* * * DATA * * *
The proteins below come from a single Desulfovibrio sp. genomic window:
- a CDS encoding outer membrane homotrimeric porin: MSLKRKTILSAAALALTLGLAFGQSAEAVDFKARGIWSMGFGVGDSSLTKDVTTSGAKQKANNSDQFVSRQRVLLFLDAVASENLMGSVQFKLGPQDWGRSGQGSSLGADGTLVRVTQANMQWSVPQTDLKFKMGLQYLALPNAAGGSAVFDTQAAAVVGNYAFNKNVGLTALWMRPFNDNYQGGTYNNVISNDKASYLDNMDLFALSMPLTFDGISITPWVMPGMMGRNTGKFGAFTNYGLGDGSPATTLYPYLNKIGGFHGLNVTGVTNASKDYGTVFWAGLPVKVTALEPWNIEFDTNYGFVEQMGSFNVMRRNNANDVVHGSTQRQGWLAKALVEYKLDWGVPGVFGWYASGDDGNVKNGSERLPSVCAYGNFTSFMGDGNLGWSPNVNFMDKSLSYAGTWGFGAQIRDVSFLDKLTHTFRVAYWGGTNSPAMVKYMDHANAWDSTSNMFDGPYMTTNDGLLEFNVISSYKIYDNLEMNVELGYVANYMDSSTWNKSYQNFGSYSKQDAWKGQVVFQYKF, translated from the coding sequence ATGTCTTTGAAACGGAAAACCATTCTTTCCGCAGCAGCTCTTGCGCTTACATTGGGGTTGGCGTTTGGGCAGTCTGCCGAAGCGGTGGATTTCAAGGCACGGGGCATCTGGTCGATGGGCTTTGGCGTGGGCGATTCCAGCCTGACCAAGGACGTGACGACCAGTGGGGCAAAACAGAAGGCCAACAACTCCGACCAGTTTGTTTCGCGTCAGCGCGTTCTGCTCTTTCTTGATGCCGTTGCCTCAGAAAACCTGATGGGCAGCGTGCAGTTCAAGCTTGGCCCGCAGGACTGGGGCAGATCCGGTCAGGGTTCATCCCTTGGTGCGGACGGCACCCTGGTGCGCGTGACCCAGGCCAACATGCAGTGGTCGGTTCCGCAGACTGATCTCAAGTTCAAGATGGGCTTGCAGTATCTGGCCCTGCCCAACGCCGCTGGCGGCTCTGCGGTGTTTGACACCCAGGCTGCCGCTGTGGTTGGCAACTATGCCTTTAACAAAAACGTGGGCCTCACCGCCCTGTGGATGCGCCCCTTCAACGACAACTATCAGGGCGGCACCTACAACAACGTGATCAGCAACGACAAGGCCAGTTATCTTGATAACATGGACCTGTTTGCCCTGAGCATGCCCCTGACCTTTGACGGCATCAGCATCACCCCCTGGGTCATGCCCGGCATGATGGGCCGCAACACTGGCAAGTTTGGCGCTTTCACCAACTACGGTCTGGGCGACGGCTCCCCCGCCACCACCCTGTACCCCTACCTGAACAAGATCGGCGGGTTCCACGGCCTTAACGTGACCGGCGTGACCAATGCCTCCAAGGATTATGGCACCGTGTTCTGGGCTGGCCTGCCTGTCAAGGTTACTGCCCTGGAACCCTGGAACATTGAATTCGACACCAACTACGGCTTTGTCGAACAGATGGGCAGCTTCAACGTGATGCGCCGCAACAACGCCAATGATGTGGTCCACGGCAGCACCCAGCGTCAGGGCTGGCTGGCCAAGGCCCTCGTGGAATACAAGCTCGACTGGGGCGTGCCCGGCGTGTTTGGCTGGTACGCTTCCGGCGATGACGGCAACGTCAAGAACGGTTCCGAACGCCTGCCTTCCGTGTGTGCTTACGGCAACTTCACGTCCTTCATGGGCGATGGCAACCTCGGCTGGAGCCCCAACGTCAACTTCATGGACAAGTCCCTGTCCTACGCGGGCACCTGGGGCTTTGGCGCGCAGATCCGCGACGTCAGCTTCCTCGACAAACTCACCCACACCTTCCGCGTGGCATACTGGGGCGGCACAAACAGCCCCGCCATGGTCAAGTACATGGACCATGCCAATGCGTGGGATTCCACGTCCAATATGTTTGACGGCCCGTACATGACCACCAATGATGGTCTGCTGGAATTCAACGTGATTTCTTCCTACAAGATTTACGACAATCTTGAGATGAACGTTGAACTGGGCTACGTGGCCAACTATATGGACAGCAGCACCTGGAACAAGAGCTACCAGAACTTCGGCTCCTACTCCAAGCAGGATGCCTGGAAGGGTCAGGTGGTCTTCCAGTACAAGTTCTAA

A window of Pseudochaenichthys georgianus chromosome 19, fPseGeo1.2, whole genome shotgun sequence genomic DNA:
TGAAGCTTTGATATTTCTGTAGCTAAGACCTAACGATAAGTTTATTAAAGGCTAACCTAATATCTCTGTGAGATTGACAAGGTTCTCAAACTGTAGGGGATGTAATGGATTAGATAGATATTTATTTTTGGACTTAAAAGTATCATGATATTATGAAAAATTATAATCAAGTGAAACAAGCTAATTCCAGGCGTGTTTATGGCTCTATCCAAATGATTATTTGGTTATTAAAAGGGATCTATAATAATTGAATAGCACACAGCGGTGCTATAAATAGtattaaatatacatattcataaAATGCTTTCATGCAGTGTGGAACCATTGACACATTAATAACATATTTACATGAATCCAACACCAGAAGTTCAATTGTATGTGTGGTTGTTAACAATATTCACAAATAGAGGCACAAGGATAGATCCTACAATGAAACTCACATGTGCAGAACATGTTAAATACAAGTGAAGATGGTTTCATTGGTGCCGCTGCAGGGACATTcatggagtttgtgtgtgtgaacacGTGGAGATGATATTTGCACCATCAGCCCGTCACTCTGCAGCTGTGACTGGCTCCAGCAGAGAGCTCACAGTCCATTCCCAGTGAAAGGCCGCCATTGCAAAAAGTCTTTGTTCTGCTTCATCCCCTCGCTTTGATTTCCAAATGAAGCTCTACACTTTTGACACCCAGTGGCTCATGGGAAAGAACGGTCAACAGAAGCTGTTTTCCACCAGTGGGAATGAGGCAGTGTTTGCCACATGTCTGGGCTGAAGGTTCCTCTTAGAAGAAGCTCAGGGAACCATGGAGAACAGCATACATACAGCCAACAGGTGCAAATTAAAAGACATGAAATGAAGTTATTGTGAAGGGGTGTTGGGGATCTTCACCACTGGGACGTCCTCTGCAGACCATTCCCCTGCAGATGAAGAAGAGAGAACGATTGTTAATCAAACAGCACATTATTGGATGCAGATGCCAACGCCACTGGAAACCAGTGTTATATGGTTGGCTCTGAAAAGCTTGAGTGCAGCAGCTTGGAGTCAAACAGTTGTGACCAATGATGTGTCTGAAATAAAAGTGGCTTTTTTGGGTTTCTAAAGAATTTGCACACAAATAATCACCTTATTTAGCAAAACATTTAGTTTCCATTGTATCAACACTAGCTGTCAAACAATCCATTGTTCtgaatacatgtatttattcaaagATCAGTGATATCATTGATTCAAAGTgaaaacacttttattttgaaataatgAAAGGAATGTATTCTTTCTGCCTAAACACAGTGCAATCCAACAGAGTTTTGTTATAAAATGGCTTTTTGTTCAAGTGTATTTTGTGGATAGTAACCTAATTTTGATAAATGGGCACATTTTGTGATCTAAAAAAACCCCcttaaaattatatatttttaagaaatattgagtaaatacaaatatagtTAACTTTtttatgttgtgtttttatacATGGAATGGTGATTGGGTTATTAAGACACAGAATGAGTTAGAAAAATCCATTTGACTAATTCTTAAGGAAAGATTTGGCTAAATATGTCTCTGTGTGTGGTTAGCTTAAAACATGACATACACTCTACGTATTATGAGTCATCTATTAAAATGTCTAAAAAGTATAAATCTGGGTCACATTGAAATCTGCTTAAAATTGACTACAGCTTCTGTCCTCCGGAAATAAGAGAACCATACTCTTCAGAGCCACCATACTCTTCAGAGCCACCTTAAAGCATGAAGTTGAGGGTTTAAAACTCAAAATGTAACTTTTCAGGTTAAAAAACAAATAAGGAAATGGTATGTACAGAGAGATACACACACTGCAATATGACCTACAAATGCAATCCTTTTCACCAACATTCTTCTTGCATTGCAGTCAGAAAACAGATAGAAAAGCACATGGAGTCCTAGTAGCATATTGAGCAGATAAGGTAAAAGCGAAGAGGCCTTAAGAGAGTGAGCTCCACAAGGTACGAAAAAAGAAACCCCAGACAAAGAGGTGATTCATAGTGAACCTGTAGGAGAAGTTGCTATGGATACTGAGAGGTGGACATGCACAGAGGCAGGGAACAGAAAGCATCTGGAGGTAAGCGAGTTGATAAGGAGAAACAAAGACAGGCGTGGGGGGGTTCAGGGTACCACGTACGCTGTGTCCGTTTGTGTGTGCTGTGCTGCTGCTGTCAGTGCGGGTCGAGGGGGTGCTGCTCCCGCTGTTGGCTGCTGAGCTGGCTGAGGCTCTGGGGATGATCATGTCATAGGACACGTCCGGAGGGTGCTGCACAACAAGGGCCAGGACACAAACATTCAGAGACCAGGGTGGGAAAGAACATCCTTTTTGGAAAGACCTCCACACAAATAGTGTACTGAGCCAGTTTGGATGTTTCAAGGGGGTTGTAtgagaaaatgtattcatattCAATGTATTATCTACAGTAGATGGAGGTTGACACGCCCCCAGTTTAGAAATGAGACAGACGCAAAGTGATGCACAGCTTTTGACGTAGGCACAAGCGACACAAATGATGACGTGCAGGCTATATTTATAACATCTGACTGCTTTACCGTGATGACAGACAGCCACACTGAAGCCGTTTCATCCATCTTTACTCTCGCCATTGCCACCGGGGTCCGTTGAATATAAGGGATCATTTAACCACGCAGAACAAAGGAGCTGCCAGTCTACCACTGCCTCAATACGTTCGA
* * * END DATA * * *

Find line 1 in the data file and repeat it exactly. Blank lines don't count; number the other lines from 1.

The proteins below come from a single Desulfovibrio sp. genomic window: